Strange Disease: Living through a Pandemic as a Historian of Disease

Contributing Editor Kerri Clement reflects on living through a pandemic as a historian of disease.

An evening during pandemic in Montana, March 2020. Photograph by author.

 

 

In 1959, veterinarian Dr. J.W. Safford wrote to his fellow members of the Montana Livestock Sanitary Board:

“I would like to interject a personal comment. If political expediency decides disease-control procedures, ignoring the scientific findings of the facts, it will be the most costly thing that can happen to the livestock industry… there appears to be a trend that party lines will decide disease-control procedures.”[1]

Dr. Safford wrote this in reference to state funding for brucellosis vaccines and testing, yet, when I read it several weeks ago it struck a chord with me. I felt a surreal jolt, as I had just finished listening to Dr. Colleen Kraft on the podcast This Podcast Will Kill You, who expressed a similar sentiment about COVID-19. Even though these doctors were separated by space, time, and specialties, they expressed similar concern over party politics impeding disease control efforts.

I ran across Dr. Safford’s concerns because my research involves the history of disease and animals in Montana borderlands. Over the last several months, I have been grappling with some tensions related to researching the history of disease and living through a pandemic in real time. This pandemic has allowed me to reflect on illusions of control and how our entire lives can change overnight—or something along those lines.[2] I research a disease caused by a bacterium—Brucella—that infects more-than-human mammals and humans. [3] The disease likely evolved in a species like wild sheep then spread to domesticated animals, and later spilled over into the human population sometime before the late bronze age.[4] Strains of the Brucella bacterium have lurked in our milk and meat ever since. Often the cause of “abortion storms,” when entire herds of cattle or other ungulates would spontaneously abort their fetuses, Brucella causes vague flu-like illness in humans, as well as miscarriages, skeletal issues, and, rarely, death. But emerging western science did not acknowledge that Brucella—or Bang’s—was capable of infecting humans as germ theory took off in the nineteenth century. What we now call brucellosis (the disease caused by Brucella) was actually considered two separate diseases—one animal and one human—until 1918, when Alice Evans, a researcher at the now little-known federal agency Bureau of Animal Industry (BAI), claimed that the disease in humans and animals was one and the same.[5] Her discovery helped to jumpstart brucellosis control efforts in the name of public health by the BAI, state veterinary officials, and livestock producers, which would ramp up over the course of the twentieth century.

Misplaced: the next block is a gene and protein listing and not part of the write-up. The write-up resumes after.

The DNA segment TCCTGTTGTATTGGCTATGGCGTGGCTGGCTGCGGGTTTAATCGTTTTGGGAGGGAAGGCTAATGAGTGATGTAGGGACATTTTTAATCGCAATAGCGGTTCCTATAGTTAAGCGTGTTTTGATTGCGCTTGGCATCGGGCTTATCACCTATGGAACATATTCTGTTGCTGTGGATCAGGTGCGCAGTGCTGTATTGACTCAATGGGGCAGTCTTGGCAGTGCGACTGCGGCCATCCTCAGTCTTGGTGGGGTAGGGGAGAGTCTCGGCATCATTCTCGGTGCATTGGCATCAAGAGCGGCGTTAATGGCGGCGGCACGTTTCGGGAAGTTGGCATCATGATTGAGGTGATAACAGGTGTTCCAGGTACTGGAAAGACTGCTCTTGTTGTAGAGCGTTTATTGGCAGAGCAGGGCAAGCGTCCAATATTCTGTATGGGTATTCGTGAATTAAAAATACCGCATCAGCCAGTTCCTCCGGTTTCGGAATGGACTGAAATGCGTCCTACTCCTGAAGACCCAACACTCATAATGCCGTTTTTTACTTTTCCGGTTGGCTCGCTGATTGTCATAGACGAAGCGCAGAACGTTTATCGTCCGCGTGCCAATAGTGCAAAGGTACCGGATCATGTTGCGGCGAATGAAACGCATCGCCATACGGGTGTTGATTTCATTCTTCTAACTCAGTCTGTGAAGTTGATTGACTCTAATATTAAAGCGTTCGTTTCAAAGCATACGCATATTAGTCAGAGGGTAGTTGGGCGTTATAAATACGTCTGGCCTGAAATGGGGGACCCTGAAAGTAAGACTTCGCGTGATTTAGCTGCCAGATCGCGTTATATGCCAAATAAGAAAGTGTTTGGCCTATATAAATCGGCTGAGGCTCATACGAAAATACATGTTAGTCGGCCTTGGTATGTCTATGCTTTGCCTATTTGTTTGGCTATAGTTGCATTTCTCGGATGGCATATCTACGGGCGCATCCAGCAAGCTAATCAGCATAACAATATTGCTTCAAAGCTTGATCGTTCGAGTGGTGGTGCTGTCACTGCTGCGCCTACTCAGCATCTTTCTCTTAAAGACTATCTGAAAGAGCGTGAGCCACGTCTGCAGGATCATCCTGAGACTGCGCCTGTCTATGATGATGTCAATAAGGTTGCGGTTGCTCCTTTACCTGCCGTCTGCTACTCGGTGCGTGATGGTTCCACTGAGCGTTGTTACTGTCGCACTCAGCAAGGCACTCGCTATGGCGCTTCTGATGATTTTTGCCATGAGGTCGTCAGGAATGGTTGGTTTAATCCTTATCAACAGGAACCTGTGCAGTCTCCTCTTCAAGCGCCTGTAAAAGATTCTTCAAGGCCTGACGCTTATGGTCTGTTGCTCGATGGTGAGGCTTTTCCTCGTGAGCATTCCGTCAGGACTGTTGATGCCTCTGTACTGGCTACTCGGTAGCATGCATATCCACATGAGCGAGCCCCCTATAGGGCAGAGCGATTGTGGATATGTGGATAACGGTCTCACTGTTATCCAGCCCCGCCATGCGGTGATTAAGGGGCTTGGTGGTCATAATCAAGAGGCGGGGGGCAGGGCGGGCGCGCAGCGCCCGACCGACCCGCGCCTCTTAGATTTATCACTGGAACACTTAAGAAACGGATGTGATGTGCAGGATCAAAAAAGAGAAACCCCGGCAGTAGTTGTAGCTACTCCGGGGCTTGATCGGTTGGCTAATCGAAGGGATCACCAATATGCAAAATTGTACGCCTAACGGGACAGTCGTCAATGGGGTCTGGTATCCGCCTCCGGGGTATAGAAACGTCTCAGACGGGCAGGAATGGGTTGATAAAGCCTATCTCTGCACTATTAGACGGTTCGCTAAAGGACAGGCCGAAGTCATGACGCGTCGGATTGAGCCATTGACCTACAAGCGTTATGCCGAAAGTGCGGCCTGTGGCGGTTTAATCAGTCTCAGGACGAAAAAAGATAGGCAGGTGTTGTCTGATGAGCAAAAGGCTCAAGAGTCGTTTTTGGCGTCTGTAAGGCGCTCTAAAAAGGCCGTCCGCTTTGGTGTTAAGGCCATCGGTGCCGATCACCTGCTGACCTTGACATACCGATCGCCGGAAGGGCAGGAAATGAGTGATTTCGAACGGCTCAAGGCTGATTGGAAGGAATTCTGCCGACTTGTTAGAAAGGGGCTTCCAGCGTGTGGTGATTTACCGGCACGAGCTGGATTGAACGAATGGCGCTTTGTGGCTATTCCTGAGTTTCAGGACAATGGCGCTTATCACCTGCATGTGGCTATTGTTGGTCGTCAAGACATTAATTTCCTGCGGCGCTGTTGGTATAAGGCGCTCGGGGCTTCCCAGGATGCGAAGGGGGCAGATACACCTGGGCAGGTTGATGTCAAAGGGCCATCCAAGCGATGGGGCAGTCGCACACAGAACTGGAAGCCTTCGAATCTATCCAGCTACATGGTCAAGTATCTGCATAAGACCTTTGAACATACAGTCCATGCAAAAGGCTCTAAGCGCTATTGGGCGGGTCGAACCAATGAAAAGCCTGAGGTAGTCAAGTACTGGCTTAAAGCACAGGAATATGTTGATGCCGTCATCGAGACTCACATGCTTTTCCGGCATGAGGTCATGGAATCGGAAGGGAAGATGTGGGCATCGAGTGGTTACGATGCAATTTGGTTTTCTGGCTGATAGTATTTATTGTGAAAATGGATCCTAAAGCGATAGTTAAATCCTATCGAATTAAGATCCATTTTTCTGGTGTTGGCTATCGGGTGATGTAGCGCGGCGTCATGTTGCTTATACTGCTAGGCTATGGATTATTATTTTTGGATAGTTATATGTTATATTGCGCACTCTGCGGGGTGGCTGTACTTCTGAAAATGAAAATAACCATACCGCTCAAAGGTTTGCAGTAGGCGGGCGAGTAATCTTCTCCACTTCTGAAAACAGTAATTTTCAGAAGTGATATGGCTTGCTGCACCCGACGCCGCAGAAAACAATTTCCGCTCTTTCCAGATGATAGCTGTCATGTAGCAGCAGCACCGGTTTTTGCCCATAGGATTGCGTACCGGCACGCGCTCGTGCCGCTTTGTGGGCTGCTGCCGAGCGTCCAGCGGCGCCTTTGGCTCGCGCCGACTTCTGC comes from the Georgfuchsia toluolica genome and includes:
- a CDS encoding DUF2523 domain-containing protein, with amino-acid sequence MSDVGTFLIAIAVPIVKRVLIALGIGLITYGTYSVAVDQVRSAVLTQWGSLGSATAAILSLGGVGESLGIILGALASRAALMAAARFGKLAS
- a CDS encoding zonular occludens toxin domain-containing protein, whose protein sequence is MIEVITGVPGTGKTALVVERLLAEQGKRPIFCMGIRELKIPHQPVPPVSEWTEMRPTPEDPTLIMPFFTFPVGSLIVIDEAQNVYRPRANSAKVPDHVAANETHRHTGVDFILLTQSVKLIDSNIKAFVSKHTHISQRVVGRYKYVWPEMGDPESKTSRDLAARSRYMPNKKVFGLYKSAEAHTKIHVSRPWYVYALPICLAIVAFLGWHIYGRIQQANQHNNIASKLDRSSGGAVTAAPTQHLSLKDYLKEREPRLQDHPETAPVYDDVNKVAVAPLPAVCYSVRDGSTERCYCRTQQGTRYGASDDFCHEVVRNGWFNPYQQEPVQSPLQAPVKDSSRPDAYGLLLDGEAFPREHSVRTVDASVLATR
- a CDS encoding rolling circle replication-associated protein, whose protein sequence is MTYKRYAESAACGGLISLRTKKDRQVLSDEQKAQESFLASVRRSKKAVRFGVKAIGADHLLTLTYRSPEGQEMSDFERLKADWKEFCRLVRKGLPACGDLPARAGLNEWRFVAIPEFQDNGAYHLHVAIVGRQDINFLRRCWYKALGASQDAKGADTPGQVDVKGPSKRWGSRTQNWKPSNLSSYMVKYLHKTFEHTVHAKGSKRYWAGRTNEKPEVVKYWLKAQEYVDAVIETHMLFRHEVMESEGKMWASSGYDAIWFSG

By National Photo Company Collection, restored by Adam Cuerden—This image is available from the United States Library of Congress’s Prints and Photographs division under the digital ID npcc.30943. This tag does not indicate the copyright status of the attached work. A normal copyright tag is still required. See Commons:Licensing for more information., Public Domain, https://commons.wikimedia.org/w/index.php?curid=49960596

Despite these efforts, brucellosis continues to haunt Montana’s borderlands, popping up in domestic herds every couple of years and circulating through wild bison and (especially) elk herds. I study how state and federal policies toward brucellosis fluctuated over time in the Montana borderlands and Yellowstone National Park during the twentieth and twenty-first centuries. My research concentrates specifically on the consequences of these fluctuating policies on Indigenous peoples and animals. This means I spend a lot of time reading historical veterinarian reports, scientific papers on brucellosis, management meeting minutes, newspaper articles, and extension agent reports (to name a few), to try to find out how historical humans and animals interacted with the disease in Montana and Yellowstone. I truly enjoy this work—I get to read letters from ranchers in the 1920s who would describe in gory and lurid details mysterious animal illnesses—in addition to trying to figure out how we got where we did in one of the most contentious issues in the Greater Yellowstone borderlands.[6]

Before COVID-19 hit, however, I often had to spend time in grants and in conversations explaining why disease matters in history. I do not have to do that anymore. I feel guilty admitting this, but in a way, it’s a relief not to have to argue—sometimes quite forcefully—that microbes can drastically alter our world in ways we cannot anticipate, especially to audiences that don’t agree or who think politics and economics are more important. While those factors are significant, however, more-than-human entities, like animals and microbes, can effect large-scale historical change as well. Those conversations are not happening anymore.

Excerpt from Montana Livestock Sanitary Board Secretary, “Report to the Montana Livestock Sanitary Board” (Helena, Montana, 1937), Montana Historical Society.

Instead, I am staring at alarmingly parallel patterns emerging between voices in the historical record, like that of Dr. Safford’s, and my daily podcasts. It’s disconcerting, to say the least, to hear language such as “party lines will decide disease-control procedures” repeated knowing that the issues are hardly ever resolved. It’s even more unnerving knowing that there are few success stories in disease history.